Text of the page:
7. At ms. 66, I did start borrowing from the minor mode here, perhaps it sticks out a little too much considering I barely used that technique elsewhere. As for C-D, I couldn't bear just repeating the same harmony since the theme was being presented for the 2nd time. I knew that at the end when the main theme comes back, I wanted the traditional harmony and to keep it tonal and clear, so when I was writing the 2nd 'verse', knowing that the last time it would be traditional, I felt free to experiment. The harmonies came out slightly jazzy, which is how I re-harmonize in general. I also like to use voice-leading to create some harmonies that aren't even functional, e.g. beats 3+4 of ms. 25, and playing with major/minor in opposite fashion of traditional harmony. So, I guess I'd say that was exactly what I intended, if only for the break of monotony regarding the traditional harmony that is repeated. Thanks for your insight - I was always a little let down by how the big transition at G came out - I think you nailed it on the head when you described it as (paraphrasing): a failed symphonic attempt. I guess sometimes my musical brain forgets what ensemble I'm writing for until I orchestrate - I really did hear strings and winds and bells when I conceptualized this transition, and perhaps it feels weak because the intent was a larger sound than what I had to work with. Thanks!
  8. This is an arrangement of one of my favorite hymn tunes, SALVE FESTA DIES by R.V. Williams. As a church organist, I know and play a lot of tunes and this one has always been an Easter favorite of mine. Although, as a United Methodist organist for the past 7-8 years, I never got the chance to play it. Until this past easter when I had a brilliant idea - if the Methodists don't want to sing my favorite Easter tune, I'll just arrange it for organ and brass and present it to them as a prelude! This is what I did, and it went very well, although I got the sense that no one in the congregation had ever heard the tune... Here is my arrangement of 'Hail Thee, Festival Day', by one of the great English hymn-writers, Ralph Vaughn Williams. Notice the fanfare intro - it will return! Also, in the B section I attempted to create a brass quartet sound, using a tuba stop on either pedals or manual left hand. Listen for the 3rd them to pop it's head in again towards the end! Comments and criticism welcome. I'm glad to be back to Young Composers Forum, and also to have some music to share! I'm Nick, by the way. :)
  9. Using the Alto Flute's pedal Dflat at bars 114-122 under the shifting harmonies of the other flutes creates a pretty smooth transition back to F major, because it acts as a sub-dominant, leading us to C (usually C7), then to F. Although, the fact that once it resolves to C we are not hearing C7 but instead Cmaj7 creates an uneasy feel, and begs the question - where are we really going with this? Your use of flat 9's in the next measures (and the addition of a Bb - the 7th) give us more of a feeling of dominance than the Cmaj7 did, and as such you have created a perfectly viable modulation. Your piece is very playful! I especially enjoyed your use of counterpoint and countermelody - giving every flute a chance to take up the melody and shine! I love the interplay between Flutes 1 and 2 in measures 97-111. Well done, and great work on the score!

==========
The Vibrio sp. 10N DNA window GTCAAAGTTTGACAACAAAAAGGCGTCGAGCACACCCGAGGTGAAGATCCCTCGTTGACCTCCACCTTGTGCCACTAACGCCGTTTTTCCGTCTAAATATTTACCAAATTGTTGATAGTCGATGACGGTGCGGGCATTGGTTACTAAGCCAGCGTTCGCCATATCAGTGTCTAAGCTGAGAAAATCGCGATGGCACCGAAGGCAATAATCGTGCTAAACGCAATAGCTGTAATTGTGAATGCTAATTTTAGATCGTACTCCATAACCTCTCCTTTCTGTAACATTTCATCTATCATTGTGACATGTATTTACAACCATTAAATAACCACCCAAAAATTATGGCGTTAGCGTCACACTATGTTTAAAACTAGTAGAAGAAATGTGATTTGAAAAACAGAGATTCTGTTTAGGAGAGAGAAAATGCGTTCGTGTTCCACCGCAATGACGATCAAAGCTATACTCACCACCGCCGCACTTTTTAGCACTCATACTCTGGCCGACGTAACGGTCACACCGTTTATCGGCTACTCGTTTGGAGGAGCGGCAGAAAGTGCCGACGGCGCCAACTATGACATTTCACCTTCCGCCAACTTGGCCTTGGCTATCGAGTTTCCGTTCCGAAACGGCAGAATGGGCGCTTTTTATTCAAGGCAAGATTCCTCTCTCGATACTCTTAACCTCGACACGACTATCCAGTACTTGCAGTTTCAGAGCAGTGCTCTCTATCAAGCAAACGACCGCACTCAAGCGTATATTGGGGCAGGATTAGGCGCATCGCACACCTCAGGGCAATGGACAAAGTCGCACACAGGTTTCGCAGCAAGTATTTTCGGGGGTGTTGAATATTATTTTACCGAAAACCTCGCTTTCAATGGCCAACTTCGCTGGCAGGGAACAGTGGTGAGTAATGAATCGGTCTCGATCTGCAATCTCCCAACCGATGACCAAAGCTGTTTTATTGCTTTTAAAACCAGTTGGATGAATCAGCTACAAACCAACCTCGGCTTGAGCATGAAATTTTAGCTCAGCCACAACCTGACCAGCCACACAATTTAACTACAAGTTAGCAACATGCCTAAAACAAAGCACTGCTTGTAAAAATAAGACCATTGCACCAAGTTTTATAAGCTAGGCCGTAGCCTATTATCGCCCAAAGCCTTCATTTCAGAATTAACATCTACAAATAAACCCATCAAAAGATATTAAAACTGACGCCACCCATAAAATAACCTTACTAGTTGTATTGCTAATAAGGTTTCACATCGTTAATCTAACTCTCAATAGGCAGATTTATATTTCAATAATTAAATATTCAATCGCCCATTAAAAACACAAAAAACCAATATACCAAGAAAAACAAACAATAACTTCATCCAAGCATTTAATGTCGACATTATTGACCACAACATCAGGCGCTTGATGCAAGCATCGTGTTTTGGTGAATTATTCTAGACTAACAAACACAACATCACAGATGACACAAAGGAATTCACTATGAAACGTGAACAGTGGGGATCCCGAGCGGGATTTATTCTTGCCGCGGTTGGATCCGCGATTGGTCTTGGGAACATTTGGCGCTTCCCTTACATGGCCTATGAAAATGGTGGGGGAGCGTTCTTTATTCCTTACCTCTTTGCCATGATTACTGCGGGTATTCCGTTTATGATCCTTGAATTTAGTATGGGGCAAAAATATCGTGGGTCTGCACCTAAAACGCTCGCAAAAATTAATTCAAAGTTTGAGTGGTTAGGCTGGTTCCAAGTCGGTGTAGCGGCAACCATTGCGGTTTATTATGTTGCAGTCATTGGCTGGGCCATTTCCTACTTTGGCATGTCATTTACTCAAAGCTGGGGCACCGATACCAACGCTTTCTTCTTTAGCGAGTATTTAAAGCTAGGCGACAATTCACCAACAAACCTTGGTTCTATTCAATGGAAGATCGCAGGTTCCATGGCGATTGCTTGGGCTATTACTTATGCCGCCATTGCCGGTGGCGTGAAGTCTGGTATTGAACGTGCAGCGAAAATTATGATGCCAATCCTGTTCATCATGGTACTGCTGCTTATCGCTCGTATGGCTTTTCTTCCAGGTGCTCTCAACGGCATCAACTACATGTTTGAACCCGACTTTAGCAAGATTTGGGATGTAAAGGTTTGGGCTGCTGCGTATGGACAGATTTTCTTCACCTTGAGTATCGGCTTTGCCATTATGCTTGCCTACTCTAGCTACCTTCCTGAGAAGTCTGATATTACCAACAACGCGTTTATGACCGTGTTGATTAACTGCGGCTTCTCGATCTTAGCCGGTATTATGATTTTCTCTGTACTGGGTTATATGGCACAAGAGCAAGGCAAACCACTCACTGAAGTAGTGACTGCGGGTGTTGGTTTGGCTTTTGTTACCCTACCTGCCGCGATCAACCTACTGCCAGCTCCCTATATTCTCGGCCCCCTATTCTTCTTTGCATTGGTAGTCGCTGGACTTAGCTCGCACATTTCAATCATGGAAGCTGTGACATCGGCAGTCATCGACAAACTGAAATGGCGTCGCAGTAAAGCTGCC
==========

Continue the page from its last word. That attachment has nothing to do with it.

10. This is a good "statement" song. Your best achievements are your creation of a strong melody, an infectious rhythm and belting opportunities. Your harmony is very static and repetitive, although I love how you've created many opportunities for a talented tenor to really use his voice. There was a point going into the 2nd verse (1:06) that I was thinking could have used a key change to build drama but the vocal line took him way above the staff and I realized, "Oh, that's what he was planning!". I was surprised to hear the vocal line riff a little bit but that built the drama just as well as going crazy with key changes and sudden changes. Sometimes restraint pays off, especially with a gifted technical singer. Good work!
  11. John Adams wrote 'On the Transmigration of Souls', which you're right, isn't his best work. I don't like to say I 'hate' any type of music or even composer. That would make me not want to listen to it at all, and if I've never listened to a piece I can't really say I don't like it, right?
  12. John Adams - Chamber Symphony (1992) http://www.youtube.com/watch?v=sEebugUD2dw G. Ligeti - Chamber Concerto (1970) O. Messaien - Oiseaux Exotiques (1956) My favorites of the chamber music repetoire ever, really.
  13. is excited to see some changes on YC!

  14. is excited to see some changes on YC!